FBI: Florida man swindled Hawaii residents in huge Ponzi scheme - Hawaii News Now - KGMB and KHNL

FBI: Florida man swindled Hawaii residents in huge Ponzi scheme

Patrick Rakotonanahary Patrick Rakotonanahary
Charlene Thornton Charlene Thornton

By Duane Shimogawa - bio | email

HONOLULU (HawaiiNewsNow) - The FBI says a Florida man swindled dozens upon dozens of Hawaii residents in what's being called one of the biggest Ponzi schemes in the state's history.

It happened between December 2007 and May of last year.

That's when 34-year-old Patrick Rakotonanahary began what officials say was a classic Ponzi scheme. Authorities call it "Operation Unhappy Returns" and for some Hawaii residents, it was exactly just that.

Rakotonanahary allegedly ran the scheme through his company, Cyber Market Group. Officials say he visited Hawaii at least twice to market his foreign currency investment plan.

It's estimated he collected $10-million from 100 investors, with nearly $8-million coming from 64 people in Hawaii.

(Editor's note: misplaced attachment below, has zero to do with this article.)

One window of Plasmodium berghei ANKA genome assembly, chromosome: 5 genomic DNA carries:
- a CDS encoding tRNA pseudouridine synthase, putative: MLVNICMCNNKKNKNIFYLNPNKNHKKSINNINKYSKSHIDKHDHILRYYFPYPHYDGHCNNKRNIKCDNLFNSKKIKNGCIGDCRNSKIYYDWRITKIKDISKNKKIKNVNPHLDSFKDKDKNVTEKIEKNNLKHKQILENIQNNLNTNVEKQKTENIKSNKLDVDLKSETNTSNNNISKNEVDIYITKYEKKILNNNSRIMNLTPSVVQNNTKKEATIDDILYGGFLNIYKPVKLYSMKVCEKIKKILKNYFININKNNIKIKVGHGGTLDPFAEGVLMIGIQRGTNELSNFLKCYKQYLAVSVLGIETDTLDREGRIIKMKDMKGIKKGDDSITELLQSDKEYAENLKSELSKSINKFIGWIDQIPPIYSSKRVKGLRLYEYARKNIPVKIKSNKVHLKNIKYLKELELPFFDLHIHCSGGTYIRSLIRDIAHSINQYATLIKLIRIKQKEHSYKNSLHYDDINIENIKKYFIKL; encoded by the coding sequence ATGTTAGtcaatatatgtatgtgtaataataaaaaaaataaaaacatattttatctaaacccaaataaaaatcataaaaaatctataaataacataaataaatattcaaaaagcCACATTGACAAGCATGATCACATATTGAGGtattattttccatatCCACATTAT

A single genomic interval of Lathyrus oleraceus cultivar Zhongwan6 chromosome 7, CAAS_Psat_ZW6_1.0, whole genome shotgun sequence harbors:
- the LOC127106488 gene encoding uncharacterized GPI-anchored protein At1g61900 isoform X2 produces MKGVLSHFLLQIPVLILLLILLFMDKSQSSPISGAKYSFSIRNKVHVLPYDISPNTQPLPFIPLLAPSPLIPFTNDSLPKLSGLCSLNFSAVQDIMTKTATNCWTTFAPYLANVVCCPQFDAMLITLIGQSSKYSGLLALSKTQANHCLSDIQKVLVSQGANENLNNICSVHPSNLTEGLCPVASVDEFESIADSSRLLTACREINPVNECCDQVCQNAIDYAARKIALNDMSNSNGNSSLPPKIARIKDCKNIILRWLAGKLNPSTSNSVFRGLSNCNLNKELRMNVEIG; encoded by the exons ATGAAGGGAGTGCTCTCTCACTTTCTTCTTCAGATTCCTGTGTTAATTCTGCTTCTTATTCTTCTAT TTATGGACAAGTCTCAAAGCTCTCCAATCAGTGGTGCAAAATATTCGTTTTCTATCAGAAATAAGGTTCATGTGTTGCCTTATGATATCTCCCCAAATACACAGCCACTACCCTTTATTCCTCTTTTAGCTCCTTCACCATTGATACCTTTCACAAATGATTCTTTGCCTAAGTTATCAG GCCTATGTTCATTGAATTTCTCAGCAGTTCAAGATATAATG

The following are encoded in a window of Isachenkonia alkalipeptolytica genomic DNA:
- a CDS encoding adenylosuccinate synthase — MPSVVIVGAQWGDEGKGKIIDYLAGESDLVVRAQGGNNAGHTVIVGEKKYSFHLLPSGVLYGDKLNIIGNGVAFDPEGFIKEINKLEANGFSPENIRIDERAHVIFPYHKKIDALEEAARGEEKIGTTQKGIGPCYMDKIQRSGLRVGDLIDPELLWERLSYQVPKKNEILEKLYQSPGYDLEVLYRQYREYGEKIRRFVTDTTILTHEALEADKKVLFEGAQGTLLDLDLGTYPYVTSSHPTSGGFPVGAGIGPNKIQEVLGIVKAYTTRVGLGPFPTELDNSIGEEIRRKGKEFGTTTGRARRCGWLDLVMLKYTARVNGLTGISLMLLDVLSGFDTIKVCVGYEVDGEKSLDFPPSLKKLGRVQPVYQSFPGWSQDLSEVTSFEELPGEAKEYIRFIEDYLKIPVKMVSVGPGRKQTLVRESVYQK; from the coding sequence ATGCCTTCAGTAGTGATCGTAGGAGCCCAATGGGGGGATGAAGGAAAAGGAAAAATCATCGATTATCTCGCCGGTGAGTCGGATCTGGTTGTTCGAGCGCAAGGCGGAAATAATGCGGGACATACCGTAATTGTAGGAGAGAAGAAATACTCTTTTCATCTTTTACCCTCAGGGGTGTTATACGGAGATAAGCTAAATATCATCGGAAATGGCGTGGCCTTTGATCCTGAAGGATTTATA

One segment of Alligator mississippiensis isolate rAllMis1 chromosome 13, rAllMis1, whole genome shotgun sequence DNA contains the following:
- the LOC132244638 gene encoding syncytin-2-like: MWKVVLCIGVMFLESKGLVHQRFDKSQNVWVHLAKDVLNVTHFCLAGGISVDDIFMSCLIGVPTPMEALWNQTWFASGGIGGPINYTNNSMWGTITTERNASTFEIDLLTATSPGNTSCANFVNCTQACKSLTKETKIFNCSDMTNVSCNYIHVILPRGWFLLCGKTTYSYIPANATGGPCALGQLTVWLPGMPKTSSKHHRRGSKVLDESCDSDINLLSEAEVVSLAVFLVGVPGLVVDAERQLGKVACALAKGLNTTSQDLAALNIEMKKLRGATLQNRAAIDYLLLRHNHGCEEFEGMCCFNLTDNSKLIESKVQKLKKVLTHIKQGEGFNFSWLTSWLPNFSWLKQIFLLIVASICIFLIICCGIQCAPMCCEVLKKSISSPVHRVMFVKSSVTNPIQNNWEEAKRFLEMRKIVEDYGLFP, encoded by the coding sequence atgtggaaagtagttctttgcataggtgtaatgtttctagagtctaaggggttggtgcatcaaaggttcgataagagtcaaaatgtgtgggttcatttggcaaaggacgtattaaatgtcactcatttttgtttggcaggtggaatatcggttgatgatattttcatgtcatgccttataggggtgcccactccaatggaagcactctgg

"With today's rates offered by banks, hovering below one percent, con men from the U.S. Mainland and also grown here in Hawaii have seized upon the opportunity to take advantage of unsophisticated local investors by promising risk-free returns at astronomical rates," FBI special agent-in-charge Charlene Thornton said.

Here's how investigators say the scheme worked:

Rakotonanahary marketed a loan program. People would lend at least $30,000. They were promised interest payments of a whopping six to 10 percent a week. Investors sent their money by wire transfer to his company's bank account in Virginia. But he didn't invest their money.

"What Mr. Rakotonanahary failed to tell customers however, was that he was a lousy forex trader and lost money that he traded, like other Ponzi schemes, the defendants used new customer money to pay earlier customers and when the new money stopped coming in, the scheme collapsed," Commodity Futures Trading Commission, Division of Enforcement from New York acting director Stephen Obie said.

Rakotonanahary was arrested in Florida Monday. He faces a hearing in Hawaii, but a date hasn't been set just yet.

"We only hope that the losses suffered by these victims serve as a cautionary tale to the people of Hawaii, so they will greet the next risk-free, high return investment opportunity with a healthy dose of skepticism," Thornton said.

Rakotonanahary faces a maximum of 20 years in prison on each of the 21 wire fraud counts.

He may also have to pay state and federal civil fines that could add up to $30 million.

Copyright 2010 Hawaii News Now. All rights reserved.

Powered by Frankly